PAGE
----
Democratic Socialist Perspective

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Democratic Socialist Perspective
Leader Peter Boyle
Founded 1972 (as Socialist Workers' League)
Dissolved 2010 (into the Socialist Alliance)
Headquarters Sydney
Ideology Socialism,
Marxism,
Anti-capitalism
Political position Far-left
Website
http://www.dsp.org.au/
Politics of Australia
Political parties
Elections

The Democratic Socialist Perspective (DSP) was an Australian Marxist political group, which operated as the largest component of a broad-left socialist formation, the Socialist Alliance. In 2010, the DSP voted to merge into the Socialist Alliance.

The DSP was a revolutionary Marxist-Leninist organisation and not affiliated with the Democratic Socialism movement. The name arises from the DSP's advocacy of democracy in the socialist movement, in contrast to the practices of Stalinism.

History[edit]

Formation[edit]

The DSP started as the orthodox Trotskyist Socialist Workers League, founded in 1972 by members of the radical Socialist Youth Alliance (previously, and also currently, called Resistance) which grew out of the student radicalisation surrounding the Vietnam War. The SWL affiliated to the reunified Fourth International, under the influence of the American section, the Socialist Workers Party. It was also undoubtedly due to this influence that the SWL itself took the name Socialist Workers Party (SWP).

Abandonment of Trotskyism[edit]

In 1986 the SWP broke with orthodox Trotskyism and disaffiliated from the Fourth International. While maintaining Leon Trotsky's critique of the USSR, the party replaced Trotsky's theory of permanent revolution with the view that socialist revolution in Third World countries (countries in which, according to Marxist theory, the development of capitalism has been distorted by colonialism and imperialism) will take place in two connected stages. In the early 1990s it was renamed the Democratic Socialist Party. It contested the 1998 federal election as part of the Democratic Socialist Electoral League.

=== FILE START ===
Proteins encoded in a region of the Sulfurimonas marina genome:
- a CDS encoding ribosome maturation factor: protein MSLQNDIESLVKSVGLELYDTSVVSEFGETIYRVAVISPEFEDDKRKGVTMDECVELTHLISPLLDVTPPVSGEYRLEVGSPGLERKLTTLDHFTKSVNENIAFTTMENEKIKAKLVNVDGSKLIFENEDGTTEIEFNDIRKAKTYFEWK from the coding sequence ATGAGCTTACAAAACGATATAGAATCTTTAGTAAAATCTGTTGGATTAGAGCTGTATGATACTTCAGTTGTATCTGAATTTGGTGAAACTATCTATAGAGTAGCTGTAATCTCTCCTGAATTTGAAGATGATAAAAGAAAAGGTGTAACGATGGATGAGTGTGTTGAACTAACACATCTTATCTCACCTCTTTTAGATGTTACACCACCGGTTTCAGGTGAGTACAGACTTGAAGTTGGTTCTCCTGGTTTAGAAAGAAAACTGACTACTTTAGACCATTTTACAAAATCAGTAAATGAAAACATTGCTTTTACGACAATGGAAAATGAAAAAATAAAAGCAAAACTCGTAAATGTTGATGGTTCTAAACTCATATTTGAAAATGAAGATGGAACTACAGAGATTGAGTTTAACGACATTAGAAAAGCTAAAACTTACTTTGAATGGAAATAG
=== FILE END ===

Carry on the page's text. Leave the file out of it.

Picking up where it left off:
Orienting to the Green movement[edit]

The DSP was the first Marxist party in the world to actively align itself to the green movement.[citation needed] From its movement experience and especially its activity supporting the Nuclear Disarmament Party in 1984/5[citation needed] the DSP read the significance of the rise of Green Party in Germany and reshaped its political orientation towards an Eco-socialism perspective. The main consequence of this was the creation of Green Left Weekly in 1991 which has consistently pursued an environment agenda in its pages. The DSP has also been a consistent participant in environment campaigns.[citation needed]

Socialist Alliance[edit]

In 2001, the DSP, along with several other socialist parties including the International Socialist Organisation, formed the Socialist Alliance, initially an electoral vehicle. In 2002 the DSP championed the idea of turning Socialist Alliance into more of a party formation, although at first it had to withdraw this proposal as the ISO's opposition threatened to destroy the alliance.[1] In 2003 the DSP became the first (and so far only) Socialist Alliance affiliate to become an internal tendency within the Alliance, changing its name to the Democratic Socialist Perspective, in line with its view that SA should become a "Multi-Tendency Socialist Party", a view that the May 2003 National Conference of the Socialist Alliance subsequently adopted.[2]